UWTSD Short Course explores Egyptian Cultural Astronomy


The University of Wales Trinity Saint David (UWTSD) is offering a short course for those interested in Egyptian Cultural Astronomy.

The University of Wales Trinity Saint David (UWTSD) is offering a short course for those interested in Egyptian Cultural Astronomy.

The ‘Introduction to Egyptian Cultural Astronomy’ short course will be delivered by the University’s Sophia Centre for the Study of Cosmology in Culture and the Sophia Centre Press. The online programme will run for five weeks every Wednesday evening from the 11 August.

Course tutor, Dr. Bernadette Brady, commented:

“Egyptian cultural astronomy is more than the Sun, gold and pyramids. It is also the Moon and silver, the blue of the sky, notions of circular time, the never-ending working stars, the ever-changing non-divine planets, and a collection of calendars, all of which created a unique but shifting sky-view that ran for over three thousand years.

The Sun, stars and Moon were interwoven with the Egyptians' view of divine order, Ma'at, and they were represented in funeral objects, texts and temple motifs in different ways over the long history of Pharaonic Egypt.

This course presents the Egyptian sacred sky as it appears on ceilings, coffin lids and in jewellery, and provides you with an overview of the role of the sky in Egyptian cultural astronomy."

Dr Bernadette Brady holds a PhD in Anthropology (2012), MA in Cultural Astronomy and Astrology (2005) and a Certificate in Egyptology from Manchester University (2020). She is currently a lecturer on the online Master of Arts in Cultural Astronomy and Astrology for the Sophia Centre for the Study of Cosmology in Culture at the University of Wales Trinity Saint David, UK. Bernadette was the course director for the 2019 Bloomsbury Summer School in Luxor on Egyptian Cultural Astronomy and has lectured widely on this subject.

Dr Brady continued:

“The course begins with the Old Kingdom, the pyramids and the Egyptian notion of soul and the northern stars, and follows this star focus through to the diagonal star clock of the Middle Kingdom. The dominance of Ra (the Sun god)in the New Kingdom, is explored, along with the magnificent astronomical ceilings and the solar cult of Akhenaten. The course concludes with the Ptolemaic temples, where the Greek zodiac was blended with Egyptian astronomical images and ideas.”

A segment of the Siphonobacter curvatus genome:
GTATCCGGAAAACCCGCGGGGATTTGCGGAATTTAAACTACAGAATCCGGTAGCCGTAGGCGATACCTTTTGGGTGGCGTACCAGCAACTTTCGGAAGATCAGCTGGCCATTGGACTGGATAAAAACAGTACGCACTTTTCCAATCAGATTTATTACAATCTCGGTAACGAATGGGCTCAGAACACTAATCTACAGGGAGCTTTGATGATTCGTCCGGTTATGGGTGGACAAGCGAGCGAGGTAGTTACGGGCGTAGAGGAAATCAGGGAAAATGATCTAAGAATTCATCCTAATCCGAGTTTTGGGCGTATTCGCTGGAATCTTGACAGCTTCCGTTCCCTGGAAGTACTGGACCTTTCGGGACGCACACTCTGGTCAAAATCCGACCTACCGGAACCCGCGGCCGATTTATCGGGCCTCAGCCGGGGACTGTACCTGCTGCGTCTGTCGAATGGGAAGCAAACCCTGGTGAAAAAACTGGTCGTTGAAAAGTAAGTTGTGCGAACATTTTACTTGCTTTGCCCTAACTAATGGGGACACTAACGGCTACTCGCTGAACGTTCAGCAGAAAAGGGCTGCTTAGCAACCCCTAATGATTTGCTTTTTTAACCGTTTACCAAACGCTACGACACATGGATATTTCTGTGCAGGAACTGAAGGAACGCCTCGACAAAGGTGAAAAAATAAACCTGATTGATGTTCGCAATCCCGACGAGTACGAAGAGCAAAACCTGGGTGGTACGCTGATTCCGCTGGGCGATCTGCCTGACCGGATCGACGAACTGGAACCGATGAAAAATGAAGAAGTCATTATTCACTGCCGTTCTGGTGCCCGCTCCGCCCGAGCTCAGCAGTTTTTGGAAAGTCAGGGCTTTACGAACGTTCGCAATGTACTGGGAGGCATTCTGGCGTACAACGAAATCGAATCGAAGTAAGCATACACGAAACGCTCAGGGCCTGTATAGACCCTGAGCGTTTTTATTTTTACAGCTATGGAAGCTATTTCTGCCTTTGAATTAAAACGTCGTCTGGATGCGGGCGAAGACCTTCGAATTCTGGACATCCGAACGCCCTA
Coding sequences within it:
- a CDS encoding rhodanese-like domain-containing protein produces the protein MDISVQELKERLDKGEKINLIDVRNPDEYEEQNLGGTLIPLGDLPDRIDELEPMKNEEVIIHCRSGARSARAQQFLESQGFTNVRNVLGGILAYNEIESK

The Sophia Centre has already had a busy summer after launching a new publication, Mattering the Invisible: Technologies, Bodies and the Realm of the Spectral, edited by Diana Espirito Santo and Dr Jack Hunter, at the beginning of June.  Associate Professor Nick Campion, Director of the Sophia Centre, added:

“We have an exciting range of activities with eminent international speakers and contributors. The Centre’s work is partly historical, partly anthropological and partly philosophical. It has a wide-ranging remit to investigate the role of cosmological, astronomical and astrological beliefs, models and ideas in human culture, including the theory and practice of myth, magic, divination, religion, spirituality, architecture, politics and the arts. Our work considers the ways in which people have tried to live in harmony with the cosmos."

The seminars will be held on a Wednesday at 16:00 – 18:00 BST (UK summer time). The first seminar is Wednesday 11 August 2021 and then every Wednesday to 8 September 2021.

The short course is part of a series offered by the Sophia Centre.  Further information, full details of the lectures and registration details may be found on the Sophia Centre webpages.

Further Information

For more information please contact Arwel Lloyd, Principal PR and Communications Officer, on 07384 467076 / arwel.lloyd@uwtsd.ac.uk